We miss the days where to the best of our knowledge the polar ice caps were not melting at an alarming rate, where garment factories were not collapsing, and where people all around that world were not dying, CUZ TEACHER THERE ARE THINGS THAT I DON'T WANT TO LEARN.
But even in the midst of the sadness and the heartbreak and the harsh realization that the world can at times seem incredibly unfair, there is still hope. Albeit in moments like these where yet another figure from our youth is taken all too soon we feel grief and loss, but there is ALSO HOPE.
Because despite growing from children to adults and learning and losing and grieving, we have also been blessed with the ability to know love as only those that are grown can.
Actress Debbie Reynolds poses backstage with actress Carrie Fisher (R) at the 21st annual Screen Actors Guild Awards in Los Angeles, California Jan. 25, 2015. Reynolds passed away days after Fisher. (Photo: REUTERS/Mike Blake)
We have been blessed with the capacity to know love for one another, for our children, for ourselves, for the planet, to know a love stronger than the feelings we felt for our Grade 9 crush, a love that in its most powerful moments defies gravity and time and place.
In the wisdom of our adulthood it is this all-encompassing emotion that drives us and guides us, that molds us into the brilliant and beautiful individuals we continue to become.
And though we may, at times like these, mourn the simplicity of childhood, we have grown to be blessed with intelligence and integrity and drive and passion, so that even in the face of unfairness and inequality, we as adults can pick ourselves up from a place of despair, and continue to fight for what we believe in, in a way that would make those very same childhood heroes proud.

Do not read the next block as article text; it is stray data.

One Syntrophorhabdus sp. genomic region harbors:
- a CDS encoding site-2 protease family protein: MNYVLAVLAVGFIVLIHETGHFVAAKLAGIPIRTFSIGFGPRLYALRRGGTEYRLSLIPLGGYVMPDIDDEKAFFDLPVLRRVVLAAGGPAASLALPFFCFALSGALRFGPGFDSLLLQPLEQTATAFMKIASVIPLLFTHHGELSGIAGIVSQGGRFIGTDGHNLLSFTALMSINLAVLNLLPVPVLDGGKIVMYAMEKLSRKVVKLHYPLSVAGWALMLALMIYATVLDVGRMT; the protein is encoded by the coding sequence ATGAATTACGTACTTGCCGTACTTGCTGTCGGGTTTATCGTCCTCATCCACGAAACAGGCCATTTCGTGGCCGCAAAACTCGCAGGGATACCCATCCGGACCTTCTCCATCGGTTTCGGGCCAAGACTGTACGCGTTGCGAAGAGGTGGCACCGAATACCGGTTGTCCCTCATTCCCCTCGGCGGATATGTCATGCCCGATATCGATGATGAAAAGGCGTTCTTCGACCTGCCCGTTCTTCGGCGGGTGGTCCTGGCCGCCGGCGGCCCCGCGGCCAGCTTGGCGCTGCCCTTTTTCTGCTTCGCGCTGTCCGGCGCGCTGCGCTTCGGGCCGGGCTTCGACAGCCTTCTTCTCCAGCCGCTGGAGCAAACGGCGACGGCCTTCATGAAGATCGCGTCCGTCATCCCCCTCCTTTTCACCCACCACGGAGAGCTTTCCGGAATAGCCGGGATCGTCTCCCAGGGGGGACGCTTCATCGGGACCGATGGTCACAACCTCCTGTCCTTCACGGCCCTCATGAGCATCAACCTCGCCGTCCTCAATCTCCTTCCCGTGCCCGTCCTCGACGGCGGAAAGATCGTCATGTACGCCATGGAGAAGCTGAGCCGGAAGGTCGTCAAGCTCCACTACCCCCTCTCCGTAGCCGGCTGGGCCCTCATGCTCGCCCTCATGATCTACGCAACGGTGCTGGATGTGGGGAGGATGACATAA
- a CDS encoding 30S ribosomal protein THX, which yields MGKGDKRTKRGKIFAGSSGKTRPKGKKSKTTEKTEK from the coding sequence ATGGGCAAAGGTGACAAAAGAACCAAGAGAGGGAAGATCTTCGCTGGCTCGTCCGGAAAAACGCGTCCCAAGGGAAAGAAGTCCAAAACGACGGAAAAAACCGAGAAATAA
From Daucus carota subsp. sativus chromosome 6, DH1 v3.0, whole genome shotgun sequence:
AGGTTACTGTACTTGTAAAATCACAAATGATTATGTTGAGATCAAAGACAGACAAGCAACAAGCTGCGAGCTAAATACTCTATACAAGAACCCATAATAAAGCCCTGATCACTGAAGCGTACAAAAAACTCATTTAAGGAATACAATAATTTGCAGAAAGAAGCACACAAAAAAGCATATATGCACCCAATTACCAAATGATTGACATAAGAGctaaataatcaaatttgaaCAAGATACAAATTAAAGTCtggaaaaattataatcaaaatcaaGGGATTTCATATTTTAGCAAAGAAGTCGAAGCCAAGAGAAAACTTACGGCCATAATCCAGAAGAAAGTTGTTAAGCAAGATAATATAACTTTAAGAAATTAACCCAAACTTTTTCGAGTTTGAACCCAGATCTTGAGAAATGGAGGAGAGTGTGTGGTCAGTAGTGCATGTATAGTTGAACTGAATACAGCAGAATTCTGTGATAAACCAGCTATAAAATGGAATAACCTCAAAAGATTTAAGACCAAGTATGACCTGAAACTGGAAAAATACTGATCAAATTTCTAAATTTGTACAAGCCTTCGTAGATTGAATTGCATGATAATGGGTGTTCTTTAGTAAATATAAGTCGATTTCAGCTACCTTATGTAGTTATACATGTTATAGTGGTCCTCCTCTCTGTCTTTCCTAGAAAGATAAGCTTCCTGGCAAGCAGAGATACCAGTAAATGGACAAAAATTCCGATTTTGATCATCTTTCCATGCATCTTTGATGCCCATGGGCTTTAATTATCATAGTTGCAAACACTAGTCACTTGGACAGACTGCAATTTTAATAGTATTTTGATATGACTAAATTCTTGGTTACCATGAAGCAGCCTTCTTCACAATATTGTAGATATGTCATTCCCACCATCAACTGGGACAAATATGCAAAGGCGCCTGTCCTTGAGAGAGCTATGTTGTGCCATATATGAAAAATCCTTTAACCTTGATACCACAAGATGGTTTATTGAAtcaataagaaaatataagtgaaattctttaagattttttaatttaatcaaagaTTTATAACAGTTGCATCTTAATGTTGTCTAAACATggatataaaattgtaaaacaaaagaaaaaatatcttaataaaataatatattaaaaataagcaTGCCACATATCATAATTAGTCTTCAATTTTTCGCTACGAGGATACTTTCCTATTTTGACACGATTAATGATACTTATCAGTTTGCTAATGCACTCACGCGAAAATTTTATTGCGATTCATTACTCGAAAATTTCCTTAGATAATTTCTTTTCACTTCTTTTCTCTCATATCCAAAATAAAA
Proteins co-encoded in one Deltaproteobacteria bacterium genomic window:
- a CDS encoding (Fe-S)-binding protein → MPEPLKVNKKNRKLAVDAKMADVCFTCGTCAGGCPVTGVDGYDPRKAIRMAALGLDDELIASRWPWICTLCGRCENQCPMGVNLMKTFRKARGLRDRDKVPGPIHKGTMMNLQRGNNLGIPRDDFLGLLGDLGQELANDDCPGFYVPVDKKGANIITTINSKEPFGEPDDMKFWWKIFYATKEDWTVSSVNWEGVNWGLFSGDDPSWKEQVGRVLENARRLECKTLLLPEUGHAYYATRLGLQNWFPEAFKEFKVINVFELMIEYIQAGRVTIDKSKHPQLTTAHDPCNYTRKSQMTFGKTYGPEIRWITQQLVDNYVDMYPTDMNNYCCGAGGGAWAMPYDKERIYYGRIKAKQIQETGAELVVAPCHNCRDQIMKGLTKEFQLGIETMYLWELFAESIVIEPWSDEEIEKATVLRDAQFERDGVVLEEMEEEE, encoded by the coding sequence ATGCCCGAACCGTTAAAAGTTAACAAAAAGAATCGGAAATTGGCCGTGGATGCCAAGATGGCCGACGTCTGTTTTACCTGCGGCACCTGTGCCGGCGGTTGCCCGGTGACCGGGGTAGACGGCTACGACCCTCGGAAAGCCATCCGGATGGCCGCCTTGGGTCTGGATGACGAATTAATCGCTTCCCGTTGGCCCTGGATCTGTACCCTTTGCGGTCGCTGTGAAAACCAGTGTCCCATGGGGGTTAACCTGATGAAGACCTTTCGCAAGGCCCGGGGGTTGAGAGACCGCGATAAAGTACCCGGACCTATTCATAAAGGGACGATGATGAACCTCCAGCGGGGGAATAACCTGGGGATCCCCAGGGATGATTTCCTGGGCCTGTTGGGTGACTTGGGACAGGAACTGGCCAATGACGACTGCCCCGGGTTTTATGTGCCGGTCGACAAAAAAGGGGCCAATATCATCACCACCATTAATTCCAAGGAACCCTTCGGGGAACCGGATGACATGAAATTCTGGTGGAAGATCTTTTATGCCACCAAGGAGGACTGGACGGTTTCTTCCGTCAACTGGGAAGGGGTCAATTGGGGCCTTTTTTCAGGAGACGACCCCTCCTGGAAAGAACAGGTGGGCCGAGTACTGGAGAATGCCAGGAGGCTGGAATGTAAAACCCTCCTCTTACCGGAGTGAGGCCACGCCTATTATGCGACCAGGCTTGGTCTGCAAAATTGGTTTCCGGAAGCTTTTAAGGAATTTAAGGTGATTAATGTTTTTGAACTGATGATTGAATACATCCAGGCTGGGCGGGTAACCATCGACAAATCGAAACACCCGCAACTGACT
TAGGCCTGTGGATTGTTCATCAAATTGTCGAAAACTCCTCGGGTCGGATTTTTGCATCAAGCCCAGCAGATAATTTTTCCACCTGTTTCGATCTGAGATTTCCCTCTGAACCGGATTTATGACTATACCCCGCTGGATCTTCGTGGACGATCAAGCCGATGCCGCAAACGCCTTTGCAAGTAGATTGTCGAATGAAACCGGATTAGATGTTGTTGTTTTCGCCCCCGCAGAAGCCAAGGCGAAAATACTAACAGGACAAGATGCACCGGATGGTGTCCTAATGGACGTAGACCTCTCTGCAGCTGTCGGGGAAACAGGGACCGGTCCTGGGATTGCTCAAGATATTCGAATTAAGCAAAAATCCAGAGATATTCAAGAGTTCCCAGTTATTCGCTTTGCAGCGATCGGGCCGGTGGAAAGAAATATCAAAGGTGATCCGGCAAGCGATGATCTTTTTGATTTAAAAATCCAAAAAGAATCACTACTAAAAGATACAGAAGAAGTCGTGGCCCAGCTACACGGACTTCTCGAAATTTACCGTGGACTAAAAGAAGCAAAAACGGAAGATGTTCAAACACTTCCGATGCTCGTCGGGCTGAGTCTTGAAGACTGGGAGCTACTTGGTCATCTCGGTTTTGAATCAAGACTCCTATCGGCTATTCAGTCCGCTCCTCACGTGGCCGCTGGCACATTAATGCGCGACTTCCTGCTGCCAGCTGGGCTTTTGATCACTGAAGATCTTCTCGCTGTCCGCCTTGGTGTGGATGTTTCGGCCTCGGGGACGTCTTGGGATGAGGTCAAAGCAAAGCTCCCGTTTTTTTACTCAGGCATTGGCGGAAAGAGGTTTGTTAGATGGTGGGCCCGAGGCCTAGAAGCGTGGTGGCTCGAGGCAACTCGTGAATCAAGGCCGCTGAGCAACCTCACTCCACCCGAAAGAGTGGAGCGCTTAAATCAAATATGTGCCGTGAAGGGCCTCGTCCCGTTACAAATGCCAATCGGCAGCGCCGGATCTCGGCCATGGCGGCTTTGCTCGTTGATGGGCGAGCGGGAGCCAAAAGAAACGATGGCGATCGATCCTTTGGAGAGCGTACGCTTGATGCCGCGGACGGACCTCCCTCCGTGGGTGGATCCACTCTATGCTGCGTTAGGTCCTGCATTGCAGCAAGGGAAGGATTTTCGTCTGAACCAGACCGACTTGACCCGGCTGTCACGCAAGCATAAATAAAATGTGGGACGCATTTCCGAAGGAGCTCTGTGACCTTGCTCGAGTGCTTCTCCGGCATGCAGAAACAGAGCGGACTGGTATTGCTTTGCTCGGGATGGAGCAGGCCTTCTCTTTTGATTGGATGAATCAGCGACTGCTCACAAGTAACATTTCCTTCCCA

To George and Carrie and Prince and Bowie and all of the many who have left us this year, the music and the magic lives on inside us all.
If nostalgia makes as yearn for a simpler existence, perhaps it is worthwhile to put down our phones, step away from our screens, to let go of our multitasking upon multitasking and simply make a date to meet a friend, and keep it.
If the harshness of the world at times fills us with sadness, let's make it our intention to do everything we can to FILL OUR WORLD WITH LOVE.
Let us keep that place of childhood innocence alive in our hearts, and let our words and our actions guide us back to an existence that feels just as good. As we say goodbye to yet another familiar face, and we ache once again with sadness and the tug of memories past, let us take solace in looking forward and moving on with the strength of a lifetime of love and the wisdom summed up by these eternal words:
BUT TODAY THE WAY I PLAY THE GAME HAS GOT TO CHANGE. OH YEAH. NOW I'M GONNA GET MYSELF HAPPY.
To George and Carrie and Prince and Bowie and all of the many who have left us this year, the music and the magic lives on inside us all. Your gifts will never be forgotten, and our childhood selves thank you from the bottom of our grown-up beating hearts.